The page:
Sunday Gazette-Mail from Charleston, West Virginia on August 10, 1975 · Page 57
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Sunday Gazette-Mail from Charleston, West Virginia · Page 57

Charleston, West Virginia
Issue Date:
Sunday, August 10, 1975
Page 57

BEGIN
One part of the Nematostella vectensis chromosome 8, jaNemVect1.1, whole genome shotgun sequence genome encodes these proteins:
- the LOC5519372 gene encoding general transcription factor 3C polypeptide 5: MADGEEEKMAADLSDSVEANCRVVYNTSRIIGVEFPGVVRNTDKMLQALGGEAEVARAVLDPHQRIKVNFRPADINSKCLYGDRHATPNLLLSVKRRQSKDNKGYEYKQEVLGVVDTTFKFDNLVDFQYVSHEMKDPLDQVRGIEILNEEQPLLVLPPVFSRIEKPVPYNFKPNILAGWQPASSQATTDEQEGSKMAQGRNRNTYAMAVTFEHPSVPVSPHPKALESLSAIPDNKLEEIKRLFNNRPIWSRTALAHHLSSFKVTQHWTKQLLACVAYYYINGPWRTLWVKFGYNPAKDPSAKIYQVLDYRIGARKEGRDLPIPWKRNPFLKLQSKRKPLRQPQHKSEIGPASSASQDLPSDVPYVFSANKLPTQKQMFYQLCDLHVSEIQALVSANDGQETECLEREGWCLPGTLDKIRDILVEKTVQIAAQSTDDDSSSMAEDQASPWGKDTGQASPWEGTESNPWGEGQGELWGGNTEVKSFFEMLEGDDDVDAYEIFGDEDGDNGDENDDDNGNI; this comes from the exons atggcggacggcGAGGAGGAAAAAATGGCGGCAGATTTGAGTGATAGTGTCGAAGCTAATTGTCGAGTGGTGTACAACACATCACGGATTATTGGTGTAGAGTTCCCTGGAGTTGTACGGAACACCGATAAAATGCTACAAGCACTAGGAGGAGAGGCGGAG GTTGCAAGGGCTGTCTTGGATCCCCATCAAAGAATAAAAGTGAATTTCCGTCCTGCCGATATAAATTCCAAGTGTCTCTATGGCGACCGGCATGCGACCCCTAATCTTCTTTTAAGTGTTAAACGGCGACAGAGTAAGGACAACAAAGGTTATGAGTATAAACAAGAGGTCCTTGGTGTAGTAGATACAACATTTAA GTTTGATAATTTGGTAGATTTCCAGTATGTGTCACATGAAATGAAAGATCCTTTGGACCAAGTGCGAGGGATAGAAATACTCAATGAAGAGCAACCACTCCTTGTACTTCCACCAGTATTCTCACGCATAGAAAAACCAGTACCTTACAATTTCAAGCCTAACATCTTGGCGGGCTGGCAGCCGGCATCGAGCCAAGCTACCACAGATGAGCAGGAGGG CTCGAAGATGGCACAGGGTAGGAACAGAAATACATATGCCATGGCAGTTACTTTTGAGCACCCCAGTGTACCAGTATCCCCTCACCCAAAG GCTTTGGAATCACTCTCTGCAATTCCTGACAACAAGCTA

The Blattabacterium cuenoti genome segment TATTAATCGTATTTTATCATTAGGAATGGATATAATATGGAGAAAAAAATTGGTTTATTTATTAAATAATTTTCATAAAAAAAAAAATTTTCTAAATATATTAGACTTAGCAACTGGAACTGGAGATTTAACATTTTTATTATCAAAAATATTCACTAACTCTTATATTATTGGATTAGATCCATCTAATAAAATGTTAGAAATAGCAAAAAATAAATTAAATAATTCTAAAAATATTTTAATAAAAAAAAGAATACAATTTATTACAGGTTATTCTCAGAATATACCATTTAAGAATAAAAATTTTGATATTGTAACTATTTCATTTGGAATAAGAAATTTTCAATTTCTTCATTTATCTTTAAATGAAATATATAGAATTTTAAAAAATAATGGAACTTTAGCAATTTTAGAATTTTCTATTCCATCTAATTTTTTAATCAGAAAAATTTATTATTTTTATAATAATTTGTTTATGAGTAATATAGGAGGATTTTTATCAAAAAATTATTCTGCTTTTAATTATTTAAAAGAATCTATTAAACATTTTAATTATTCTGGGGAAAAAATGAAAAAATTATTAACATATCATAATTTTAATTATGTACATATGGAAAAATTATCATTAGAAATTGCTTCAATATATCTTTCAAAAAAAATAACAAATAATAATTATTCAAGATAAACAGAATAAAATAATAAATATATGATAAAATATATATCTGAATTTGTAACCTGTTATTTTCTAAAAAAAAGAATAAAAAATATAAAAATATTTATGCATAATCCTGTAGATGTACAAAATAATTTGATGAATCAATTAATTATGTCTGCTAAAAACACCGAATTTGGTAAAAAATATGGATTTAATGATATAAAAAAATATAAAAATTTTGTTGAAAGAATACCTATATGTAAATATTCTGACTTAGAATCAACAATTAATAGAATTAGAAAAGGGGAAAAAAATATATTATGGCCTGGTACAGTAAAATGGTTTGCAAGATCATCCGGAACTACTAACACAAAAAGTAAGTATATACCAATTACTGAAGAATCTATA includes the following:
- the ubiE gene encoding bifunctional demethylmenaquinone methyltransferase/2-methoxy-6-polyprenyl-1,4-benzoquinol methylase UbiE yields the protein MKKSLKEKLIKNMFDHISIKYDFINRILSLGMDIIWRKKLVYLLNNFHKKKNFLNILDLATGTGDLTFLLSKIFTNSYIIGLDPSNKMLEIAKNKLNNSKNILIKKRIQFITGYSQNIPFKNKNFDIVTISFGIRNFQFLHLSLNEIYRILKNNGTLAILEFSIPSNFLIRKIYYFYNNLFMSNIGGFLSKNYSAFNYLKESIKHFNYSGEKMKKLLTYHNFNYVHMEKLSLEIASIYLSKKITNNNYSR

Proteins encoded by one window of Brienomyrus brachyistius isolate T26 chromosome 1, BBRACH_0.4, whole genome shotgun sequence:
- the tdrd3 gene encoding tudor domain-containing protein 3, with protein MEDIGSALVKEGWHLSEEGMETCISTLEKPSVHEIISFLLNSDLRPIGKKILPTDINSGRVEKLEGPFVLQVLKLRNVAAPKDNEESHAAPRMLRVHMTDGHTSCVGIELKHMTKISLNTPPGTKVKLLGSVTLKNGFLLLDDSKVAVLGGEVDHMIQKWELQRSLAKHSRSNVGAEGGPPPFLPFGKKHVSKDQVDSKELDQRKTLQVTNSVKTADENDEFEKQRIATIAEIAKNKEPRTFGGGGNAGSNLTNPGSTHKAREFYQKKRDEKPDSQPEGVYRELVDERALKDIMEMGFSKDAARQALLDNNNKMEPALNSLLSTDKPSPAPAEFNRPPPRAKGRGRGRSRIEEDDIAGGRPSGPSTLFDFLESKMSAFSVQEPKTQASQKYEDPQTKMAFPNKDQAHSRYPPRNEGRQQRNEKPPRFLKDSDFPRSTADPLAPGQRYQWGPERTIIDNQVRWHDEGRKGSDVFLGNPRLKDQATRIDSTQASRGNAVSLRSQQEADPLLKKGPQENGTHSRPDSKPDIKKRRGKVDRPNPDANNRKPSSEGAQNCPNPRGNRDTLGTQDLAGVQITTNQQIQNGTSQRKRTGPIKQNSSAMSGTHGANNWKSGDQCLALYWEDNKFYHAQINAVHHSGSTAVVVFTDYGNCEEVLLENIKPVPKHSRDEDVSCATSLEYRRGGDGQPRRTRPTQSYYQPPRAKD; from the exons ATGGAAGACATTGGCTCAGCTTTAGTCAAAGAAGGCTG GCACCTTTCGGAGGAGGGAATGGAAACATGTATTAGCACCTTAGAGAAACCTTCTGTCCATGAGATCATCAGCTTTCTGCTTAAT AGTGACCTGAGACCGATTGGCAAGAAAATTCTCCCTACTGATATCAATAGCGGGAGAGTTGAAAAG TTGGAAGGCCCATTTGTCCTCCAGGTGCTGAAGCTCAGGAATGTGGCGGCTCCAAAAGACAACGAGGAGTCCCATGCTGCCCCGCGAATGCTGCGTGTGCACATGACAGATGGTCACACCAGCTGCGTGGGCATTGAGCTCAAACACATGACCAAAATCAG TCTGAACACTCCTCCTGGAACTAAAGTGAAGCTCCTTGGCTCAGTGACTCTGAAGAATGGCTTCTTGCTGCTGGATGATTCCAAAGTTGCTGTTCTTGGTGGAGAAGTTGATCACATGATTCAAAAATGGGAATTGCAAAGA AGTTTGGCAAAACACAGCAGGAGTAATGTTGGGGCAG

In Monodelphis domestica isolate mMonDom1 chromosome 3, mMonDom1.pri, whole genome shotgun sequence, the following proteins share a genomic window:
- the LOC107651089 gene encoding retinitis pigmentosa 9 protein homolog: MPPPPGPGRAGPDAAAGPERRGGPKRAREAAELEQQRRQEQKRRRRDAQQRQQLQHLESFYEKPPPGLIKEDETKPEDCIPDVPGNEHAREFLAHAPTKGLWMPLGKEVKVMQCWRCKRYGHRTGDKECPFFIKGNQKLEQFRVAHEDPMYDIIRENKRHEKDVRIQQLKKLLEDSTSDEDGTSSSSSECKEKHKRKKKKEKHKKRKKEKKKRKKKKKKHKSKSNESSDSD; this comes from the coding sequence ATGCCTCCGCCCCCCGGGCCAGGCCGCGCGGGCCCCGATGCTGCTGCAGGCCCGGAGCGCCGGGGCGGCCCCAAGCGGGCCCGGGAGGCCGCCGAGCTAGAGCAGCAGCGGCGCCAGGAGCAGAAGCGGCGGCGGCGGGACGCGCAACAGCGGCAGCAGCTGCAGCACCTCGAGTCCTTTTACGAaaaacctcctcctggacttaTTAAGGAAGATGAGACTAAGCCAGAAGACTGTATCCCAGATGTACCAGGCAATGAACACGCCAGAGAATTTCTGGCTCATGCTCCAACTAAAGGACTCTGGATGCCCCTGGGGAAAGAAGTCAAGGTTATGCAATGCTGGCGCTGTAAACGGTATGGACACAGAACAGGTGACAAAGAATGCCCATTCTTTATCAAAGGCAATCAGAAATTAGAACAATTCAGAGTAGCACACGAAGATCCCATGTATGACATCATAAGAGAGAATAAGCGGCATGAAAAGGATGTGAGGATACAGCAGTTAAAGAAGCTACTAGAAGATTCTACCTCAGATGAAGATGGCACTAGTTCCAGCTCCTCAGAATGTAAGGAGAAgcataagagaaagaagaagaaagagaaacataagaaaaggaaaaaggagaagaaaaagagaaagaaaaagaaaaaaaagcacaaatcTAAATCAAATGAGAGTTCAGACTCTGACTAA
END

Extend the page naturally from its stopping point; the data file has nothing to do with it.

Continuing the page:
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--August 10,1975* Suaden Caxette-Mait . »*s Yirtfoia Tour CaddiesHave Exciting But Risky Jobs By Will Grimsley AKRON, Ohio ~\»- Jack Nkklaus stands on the first tee, scanning another fairway. At his elbow is a tall, swarthy man with sharp Spanish features and a shock of flowing white hair. In another era, he might be the Count of Monte Cristo. The swarthy man removes a golf ball from a green bag. He meticulously puts two marks on it with a pen and hands it with a tee to Nicklaus. Jack removes a gold wrist watch. His companion puts the watch on his right wrist. Now he has a watch on each arm. Angelo Argea is ready to go to work. Angelo, 45, from Canton, Ohio, now living in North Beach, Fla., has one of the most demanding yet one of the most exciting jobs in the world. He is the regular caddie for the No. 1 player in golf. Angelo is just one of a breed from whom such a life can be glamorous but also wearisome, at times unrewarding and mostly risky. Follow the Sun They are the tour caddies -- the nomads of the $8 million PGA circuit. They follow the sun. They rub elbows with the affluent at fashionable country clubs. Their fortunes are dependent on the figures put on the massive scoreboards. Like the stock market, it is up and down. Angelo is one of the lucky ones. Nicklaus got him in a blind draw at Palm Springs, Calif., in 1962, a year after Jack turned pro. "The caddie master came and said, 'Jack, we've got a caddie for you,'" Nicklaus related. "We've been together ever since."Angelo follows his employer around the world, working all but a handful of tournaments where tour caddies are barred. The well-to-do family in Detroit. He attended Bowling Green University, got a Masters degree in marketing and a well-paid marketing job in Houston. "I couldn't stand the 9-to-5 We." Chirko said. "So I went to Arizona on a vacation last winer. I saw this kid, Mark Hayes, swing. He was terrific. I told him I would like to caddie for him. So here 1 am." Hayes surprised even-one by taking the early lead in the PGA." "He's going to be a superstar," said Chirko. "But I won't be with him. I have some plans to get into sports promotion." Caddies Are the Nomads of $8 -- Million Pro Golf Tour From Left: Angelo Argea, Primo Antoniotti and Mike Chirko -- APWirephoto Western Open employs only young men on caddie scholarships. The Masters and U. S. Open dictate local caddies. The PGA did also, until this year. Around a golf course, wherever you see Nicklaus you see Angelo. Angelo marks distances, prepares a report on pin placements and has the right club ready every Scenic Setting for Open . course in scenic i ucicer youmy win { $25 f d $15 f amateurs . Entry provide a wonderfu setting for the ^ ^ been » ent to most state go { West Virginia Open tournament Sept. "12-14. ·': "September is a beautiful time of year .at Canaan Valley," said pro Carl Kreyenbuhl, who is here to compete in the state ;PGA tournament. "Some of the leaves may have started turning by that time and the scenery should be really pretty." · The Canaan 'valley pro feels his course will give the state's pros and amateurs a challenge. "It will play almost 7,000 yards and we have seven water holes," K r e y e n b u h l c o m - mented; Ir 0ur par three holes are really strong. They are 250, 235, 224, and. 190 yards and the first three play over water." Kreyenbuhl said he already has 60 entries for the Open. "We are hoping for a field of 160," he said. The entry fees are $100 for pros and $35 for Kreyenbuhl courses. "A golfer must be a member of a West Virginia Open Assn. club to play in the Open," Kreyenbuhl said. The West Virginia Open Assn. is not to be confused with the West Virginia Golf Assn., which runs the State Amateur. Actually, the state pros .set iip the Open Assn. as their counterpart to the WVGA. There will be a hole-in-one contest on the 16th hole at Canaan Valley during the Open. Any pro making an ace there will win a new car and any amateur will win a color television set. If nobody makes an ace, the nearest to the pin will receive,an air conditioner. \ Kreyenbuhl, a native of Oakland, Md., has been golf pro at Canaan Valley for four years. He works at the nearby ski lift during the winter months. He said the new 260-room Canaan Valley, lodge should be open for the winter ski season. The lodge is of a modular construction, with five 52-room units. Persons playing in the State Open can stay at the Blackwater Falls lodge or motels at Davis and Thomas. Long Firestone Course Is 'Boring' Some notes from watching the national PGA Tournament at Akron, Ohio, Thursday: Jack Nicklaus feels the very long (7,180 yards) Firestone course is somewhat boring to play. "It's boring from the view. point that conditions are the same on every hole," Nicklaus feels. "You stand on the tee and hit it as hard as you can on every hole and you're hitting long irons on most holes. These are 18 of the finest holes on the tour, one by one, but put them to' gether and it is the kind of course you fall asleep on. And if you do, you can make double bogey." Gary Player calls Firestone "as tough a course as you can play," But Player added, "I think this would be a great place for a permanent site for the PGA Tournament. I know a lot of the guys won't like me saying that. But the Firestone people really go out of their way to do things right here." Billy Casper skipped the tour for a month to pick, package and ship cherries from his new fruit farm in Utah. "We have 50 acres and 7,000 fruit trees," Casper said. He is in the process of building a new house there for his family of 10 children, some of them adopted. Casper noted that Art Wall and Gene Littler have been winning tournaments this year and commented, "This may be the year of the older fellows." British Open champion Tom Watson Player Casper said he gets a thrill from looking at the ancient British Open trophy. "The first line on the cup is for 1872 (winner Tom Morris, Jr.) It's been around along time," Watson said. The Royal and Ancient Golf Assn. in Great Britain gave him 104 ounces of champagne to take home, Watson added. Lee Trevino had an odd thing happen. "I teed my ball up on a clump of grass on the (225-yard) seventh hole and the ball rolled off the tee just as I started down with my swing," Trevino said. "I've never had that happen to me before. I almost hooked the ball into the men's room. I'm lucky the ball fell off backwards; if it had fallen off sideways, I would whiffed it." Trevino, by the way, added that "I was not looking at the ball when I hit it. Do you actually see the ball when you hit? I don't think anybody does, except for putting. I just blur in to a big spot," he said. time Jack makes a request. Other caddies do likewise but many provide other services. They chaffeur the cars, make airline reservations, tend to the laundry and even baby sit. "Not me," says Angelo proudly. "People think I am everything from Jack's airline pilot to his baby sitter. I'm his caddie -- that's all." Game of Musical Chairs Most of the tour golfers, like Nicklaus, have favorite caddies but such marriages - the golfer and bag-toter - don't always last. So caddies, like baseball managers, play a game of musical chairs. "The Mets give Yogi Berra the pink slip and the Rangers put the boot to Billy Martin," said Creamy Carolan of Mamaroneck, N.Y. "We caddies always face the same kind of insecurity." Creamy should know. He caddied for Arnold Palmer for six years. Then suddenly this year there was a split-up. The graying, weather-beaten Creamy, 60, refuses to say what provoked the breakup. "It was just a misunderstanding," the veteran caddie said. "You won't get me to say anything bad about the man, but I was hurt deeply. "I will say this - Palmer is a very demanding man." Three Different Caddies Most caddies who have worked for the charger from Latrobe, Pa., agree. Once, in .the U. S. Open at Congressional in Washington, D.C., Arnie changed caddies three times before the tournament ever started. "I couldn't stand it - the pressure was about to drive me up a wall," said one of the bag toters who quit before-Palmer could fire him. For years at the Masters -- through his four championships -- Palmer had a .caddie named Nathaniel Avery, also known as "Iron Man," who became a legend. Iron Man, who once said of Palmer, "He jest jerk on his glove, hitch up his pants, start walking fast and says, 'the game is on,'" was fired a few years ago and in recent years has had trouble getting bags at Augusta. Around the caddie yard they say Palmer thought Iron Man was getting "too v big for his britches," bragging about 'Arnie and me a corporation." Palmer's latest tour caddies is Grier Sherard, 23, of Charlotte, N.C., who latched onto the job at the Canadian Open and was invited to the PGA. "He is very demanding, it's true," Grier said. "But he is a great man and a fine golfer. I am thrilled to get this opportunity." Picked Up by Snead ' Creamy has been picked up by Sam Snead. "I am still working for a legend," Creamy says. Most of the caddies work on a guarantee which ranges from $150 to $300 a week with a per cent of the player's winnings -two or three per cent in most cases, five in some. Lucky to Make $10,000 "A caddie is lucky to make $10,000 a year," said one old-timer. "Angelo has the best job. He is on straight salary and I sus- pect he gets $30,000." The nomads constitute a wide variety ranging from the sunbaked, tough old codgers to smart kids who disdain college and more stable careers. The drunks and the easy riders have become passe. An example is Mike Chriko, 27, from a KEEN/IN TRAVEL SERVICE Presents FOOTBALL FI/JV VISITING LAS VEGAS SAN FRANCISCO FOR W.V.I/.-CALIFORJVIA GAUf E SEPT. 17-21,1975 VOl K FOOTBALL TKIP I.VCLl «KS: · Round trip air Ha I nicd :tir Lines, Charleston--La« Vegat--San Frcmruro--Charleston · Two nights in Las Vegas' \eirest Hotel. H4KIV.4 HOTEL 14.SIYO* including I brunch. 2 complimentary cocktails, 20 Lucku \icfcels, and one night rlub show with liro cocktails. · Two nights in San Francisco at the SIR FRIYCIS DfMKFIIOTFL* including Deluxe Citu Sightseeing Tour. · Transfers and ticket to the H VI -California game. * Additional Dag in San Francisco Arailable $18.00 per person LIMITED .\LMBEK OF SEATS AVAILABLE CALL JVOW KEEJVAJV TRAVEL SERVICE, IIVC. SUITE 512 ATLAS Bl'ILDIlVG, CHAS., H. Va. PHOftEf 304) 345-1791 ~^w^W ^^r *^tf ^am^ ·^···B^TM^ -- -- --· Now! it's your chance to Save at Silver Brand Clothes during our fantastic Advance selling event of Brand New Fall Men's and Young Men's wear. Tremendous savings on popular stylings in time for Back-to-School and Fall. Hurry, though, as all items will return to regular prices on September 1st. Genuine Leather Hipster Jacket- Fashion styled short jacket with yoke trim and handsome contrast stitching. Snap front, fully lined. Choose caramel, brown or navy. Sizes 36 to 46. SEPT. 1ST PRICE $75, 59 Famous Brand Brushed Twill Flares. Popular casual slack, perfect for back-to-class. Western front pockets, fast-back hip pockets. Choose beige, It. blue or navy. Sizes 28 to 38. SEPT. 1ST PRICE, $16 EACH, K)W S 9.90 Permanent Press Flannel Shirts-Popular plaid flannel sport shirts with long sleeves, 2 front pockets and square shirt-tail to wear in or out of pant tops. Sizes S, M, I, XL Now 2 for $13. SEPT. 1ST PRICE, $8 EACH, NOW $ 6.90 Sherpa-L'med Denim Jacket-Western denim styling with fleecy sherpa pile lining and collar. Denim blue only, sizes 36 to 46. SEPT. 1ST PRICE, $29.95, NOW $ 24.90 Corduroy Bush Coats-- Handsome ribless corduroy styling with deep plush pile lining and collar trim. Belted, military buttons. Bronze or antelope, sizes 36 to 46. SEPT. 1ST PRICE $35, NOW *29.90 Sherpa Lined Wool Jacket-Bold, blanket plaid Rancher style in forest green or brown with warm sherpa lining and trim. Sizes 36 to 46. SEPT. 1ST PRICE, $29.95, NOW S 24.90 Snead Not From West Virginia Now Don't call Sam Snead from West Virginia any more. One announcer at the PGA introduced Snead as still being from the Greenbrier in West Virginia. Snead quicK- ly corrected him. "I'm from Virginia," Snead told him. Snead, still troubled by a pinched nerve in his arm, missed the cot in the PGA and has earned only $2,926 this year on torar. He stands 168th on the money list. Barney Thompson of Barbonrsville has won $6,496 and is 134th on the list. Dr. E.B. Wray of Beckley shot a 32 on the front nine of the Old White course at tte Greeabrler daring the Virginias Sea- ten Tournament last week. Dr. Wray had a 41 on the back for a 73 round. "That is pretty good golf for a man to the 65 to 69 age drriskm," udd tournament secretary Ruth BoBkam. SP. Ware of Roaaoke, Va., U the new pretMett of the Virginias Solon Golf Am. MB A. Fid*, Jr. of Charkstn U fKtUeit t^tmnrer. Tie to* driving contest at the seniors tournament was won by Lew Staples of Martinsburg with a drive of 251 yards. Lee Wyke, a West Virginia native, has won the $2.000 first prize in the Florida Open. Beckley native Carlton "Slugger" White finished fourth in the recent New Jersey State Open and won $850. Sectional qualifying will be held Tuesday at the Guyan course in Huntington for the U.S. Amateur Tournament, slated Aug. 2S-31 at Richmond, Va. A field of 21 will vie for two spots. Dr. Jack Shamblin of South Charleston is among the entrants. The tee-off times: TotKl»r'* P»Mngj Anutror QutlHylng »t Goyin S:30a m.. Russell Jay Guthrie. Wheeling; Edward William Huntington. 8:38. J. J. Marshall «»«*«'""j!' tinc-ton; Jim Reymond. PI. Pleasant,*"· pav-dEise!, Pt Pleasant; Scon Gilroore, Parkersburg, S:|«, Charles S»nc. Hunting^; Michael While. Beckley..,£%, Steve Points, Ashland. Ky.; Stephen Fox, Hunt.ngten. J 0, Pnilip Zamtos, BtcMey; johnNortoa H'^** 1 -TM* Reid Carroll. Hunfington; Dr. Jack S",? 17 *!" 1 -.^"* .Charleston; 9:26. LeeMartina, BecKler; ·}"«»£· Hun- tingfcn. y:H Brian Kneafsey, Huntington; Joe Fes- ganes. Huntington. »:*! James Fankhauser, Parkers- Krg; Jpy RoSnson, Ravtnswood; and Bryan Beymer, Tennis, Inc. Tourneys Begin Monday The Tennis, Inc. advanced and intermediate summer tennis tournaments will begin Monday. Here are the pairings: Monday's Advanced Pairings 8-30 a m -Maureen Twohig vs. Kim Stocky; Linda Saunby vs. Cindy Fish; Alex Skatf vs. Earl Melton, David Soloman vs. John Simms 9 a.m.-John Wines vs. Matt Woo; J*lf Smith vs. Kent V - 4 5 a m - Suzanne Weise vs. Susan Meckfessel; Regina Lewis vs. Paula Franke; Laura Gandee vs. Jane Weise; Bruce Goldfarb vs. Don Skaff; Kent Barker vs. Noon-Don Flaming vs. SkaW-Melton winner; Louis Mvnes vs. Solomon-Simms winner I pm-Weise-Meckfessel winner vs. Lewis-Franke T'll-Kim Stucky vs. Gandee-Weise winner 2-30-Earl Mellon vs. Chris Martin; Alex Sxalf vs. Keith Burton; Barbara Nida vs, Maureen Twohig Inttrrmdiatt Pairings 9 a.m.-Mary Persinger vs. Amy Lucas; Rose Young vs. Jan Foster; _ ,, ... 10-15 a m -Tom McKivergin vs. Dan Furry; Keith Beisner vs Eric Hicks; Michelle Foster vs. Amte Booten 11 - Ja mes Young vs. Mike Swan; Dante DiTrapano vs. Bucfcy DuBrul; Cindy Kaplan vs. Augusta Blyndon; Jen- niter Rose vs. Sarah Lowman; Mark Potoroff vs. George Allen; Peter Baciu vs. Jimmy Hughey; Mark Gomez vs. John DelGrande; Jim Bohnert vs. Mark Litton; Martha Owens vs. Glenda Hawley 11 45 a.m.-Ann Bibbee vs. Amy Lucas; Rose Young vs Trish Wells; Bridget Woods vs. Penney Barker J7-30 p.m.-George Allen vs. James Young; Kenny Kirk vs Mike Frederick; Michelle Foster vs. Alice Suede Western jacket- Genuine sueded cow-hide in authentic western jacket styling. Snap front, yoke and contrast stitched trim, choice of brown, tan or navy. Sizes S, M, L. SEPT. 1ST PRICE, $50, NOW Zip-lined Split Cowhide Jacket--Genuine leather suburban length with snap front, yoke-trim, contrast stitching and four front pockets. Choose tan or brown, sizes 36 to 46. SEPT. 1ST PRICE, $69.95, NOW $ 54.90 · -.ViM ml ···m Lambswool Sweater Shirts--Rib-knit sweater shirts with 4-button placket front and collar. Choose oatmeal, ice blue, brown, maize, light oxford, navy, flame or ice green, sizes S, M L, XL SEPT. 1ST PRICE, $12.00, NOW $ 9.90 FamousMaker Jean Coordinates--Matching shirt- jacket and flare slacks with contrast stitching. Soft brushed finish in fashion colors, sizes 36 to 46 regular and long. SEPT. 1ST PRICE $40 $50, NOW $ 29.90 Famous Brand Young Men's Shoes-Choose 2 styles with new medium fashion heels and soles, imported from Italy. 5 eyelet lace up or slip-on style in antique brown or black, premium leather. SEPT. 1ST PRICE, $29.95, NOW *19.90 l-l?-AIex Gumowiki vs. Beisner-Hicks winner; John Sturdy vs. Mike Sounders; Joe Bush vs. Kevin Samples; Mike Mayne vs. Dante DiTrapano; Michelle Crist vs. Mary Persinger l -45-Penney Barker vs. Young-Foster winner 2-GregRadervs. PotorH-AHen winner; Terry Patrick vs. Baciu-Hughey winner; Grace Hutchinson vs. Susan Madden 2;15-Sariy Young vs. Charlotte Shee HS-Michell* Moore vs. Susan Foster; Owens-Hawley winner vs. Kaplan-Blundon winner; Rose-Lowr.ian winner vs. Persinger-Luc*, winner. 3-MicheIle Crist vs. Foster-Booten winnsr 3-30-Gomei-DelGradewinner vs. Bonnert-Littoo winner; MtKivergin-Furry winner vs. Swan-Young wmner; Siiy-Saunders winner vs. Bwh-Samples wmner USEYOUR iC CHARGE ACCOUNT 1M-1IO MMTOl ST. OKI mu. * ML HtlUS TH. » F M.